Red Hat's Gluster community adds new open-source projects

Summary:Red Hat's Gluster open-source community has been all about its namesake, the GlusterFS, but now it's expanding to cover other open-source, software-defined storage technologies.

Red Hat announced on May 1 that its Gluster Community "has extended its charter from a single project to a multi-project open-source community for open software-defined storage."

Gluster_logo
Gluster is now open to new open-source software storage programs.

Gluster, for those of you who haven't used it, is primarily about the Gluster file system (GlusterFS). Acquired by Red Hat in 2011, GlusterFS is an open-source network-attached storage (NAS) system that can be used both for virtual and cloud systems (PDF link). As such, it's positioned to be used to address big data problems.

As John Mark Walker, Red Hat's Gluster Community leader, explained at the Linux Collaboration Summit in San Francisco in mid-May 2013:

Storage is morphing and merging with a host of other technologies. If you look at the industry trends that make up the open hybrid cloud, elastic, automated storage is quickly being recognized as an intrinsic part of any cloud architecture. The problem is, as with many technologies, those responsible for deploying these open hybrid clouds are discovering that the traditional, proprietary approaches don't scale. That in order to have an open hybrid cloud, they need an open hybrid storage platform that's agile enough to support their data center's rapid growth.

Historically, compute was the sexy part of cloud computing, while storage was the backwater that nobody really cared about. And then storage requirements started to exceed the ability of operators to keep pace, and suddenly storage was recognized as something that needed to be just as elastic as everything else. The problem was, storage means data, and nobody can afford to lose data. If you lose compute resources, spinning those up is easy, and you can continue wherever you left off when the old compute node died. But that implies that there's a storage layer underneath allowing you to preserve the state of all of your virtualized machines and apps. If that goes away, you better have some mechanisms in place that allow you to quickly recover. So, in our brave, new, open hybrid cloud world, you must have an open storage counterpart that's baked into your data center architecture.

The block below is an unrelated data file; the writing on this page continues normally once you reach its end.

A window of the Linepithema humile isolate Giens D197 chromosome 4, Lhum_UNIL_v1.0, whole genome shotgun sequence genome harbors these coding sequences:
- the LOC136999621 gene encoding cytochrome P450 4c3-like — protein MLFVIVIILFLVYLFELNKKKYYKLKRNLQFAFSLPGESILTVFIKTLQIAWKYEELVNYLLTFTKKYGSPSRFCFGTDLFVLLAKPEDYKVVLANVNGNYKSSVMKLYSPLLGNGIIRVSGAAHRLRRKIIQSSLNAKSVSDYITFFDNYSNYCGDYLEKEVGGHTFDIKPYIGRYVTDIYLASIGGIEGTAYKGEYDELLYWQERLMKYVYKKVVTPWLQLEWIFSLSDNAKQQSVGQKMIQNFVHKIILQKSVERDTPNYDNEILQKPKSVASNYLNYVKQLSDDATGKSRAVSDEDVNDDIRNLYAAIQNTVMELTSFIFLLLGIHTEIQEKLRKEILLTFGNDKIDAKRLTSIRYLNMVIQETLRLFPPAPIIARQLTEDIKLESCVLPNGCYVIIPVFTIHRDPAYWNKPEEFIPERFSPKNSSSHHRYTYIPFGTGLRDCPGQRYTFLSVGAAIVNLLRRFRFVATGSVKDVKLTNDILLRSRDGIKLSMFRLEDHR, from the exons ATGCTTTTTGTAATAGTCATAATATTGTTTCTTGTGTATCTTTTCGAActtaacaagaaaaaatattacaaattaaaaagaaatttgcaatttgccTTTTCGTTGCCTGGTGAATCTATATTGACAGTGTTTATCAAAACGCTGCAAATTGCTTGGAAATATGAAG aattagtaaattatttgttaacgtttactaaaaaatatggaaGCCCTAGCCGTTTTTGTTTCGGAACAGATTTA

Now Red Hat wants to expand Gluster "from a tightly-controlled open core project to an open-source ecosystem with a rapidly growing number of projects and contributors." To make that happen, the Gluster Community now includes the Gluster Community Forge. This is a Gitorious-based collaborative development environment where "like-minded developers and organizations can incubate, develop and collaborate on new open software-defined storage projects. The Gluster Community Forge aims to accelerate the growth of community-driven innovation around GlusterFS and greatly enhance developer and user collaboration."

New projects in the Gluster Community Forge include an HDFS Plugin, pmux, file-based mapReduce (which is a core part of Hadoop), SAMBA integration, and Dispersed Volume.

In a statement, Walker said, “The Gluster Community Forge and project expansion marks a significant milestone for the Gluster Community. We continue to build momentum globally, growing from a single, open core project to a global open-source community with contributions by individual engineers, educational and research communities, and organizations. Similar to way the Fedora Community shaped software-defined compute, the goal of the Gluster Community is to transform software-defined storage.”

Want to give this community development site a try? You can create your own software-defined storage project at the site.

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Topics: Storage, Big Data, Cloud, Enterprise Software, Open Source, Software Development

About

Steven J. Vaughan-Nichols, aka sjvn, has been writing about technology and the business of technology since CP/M-80 was the cutting edge, PC operating system; 300bps was a fast Internet connection; WordStar was the state of the art word processor; and we liked it.His work has been published in everything from highly technical publications... Full Bio

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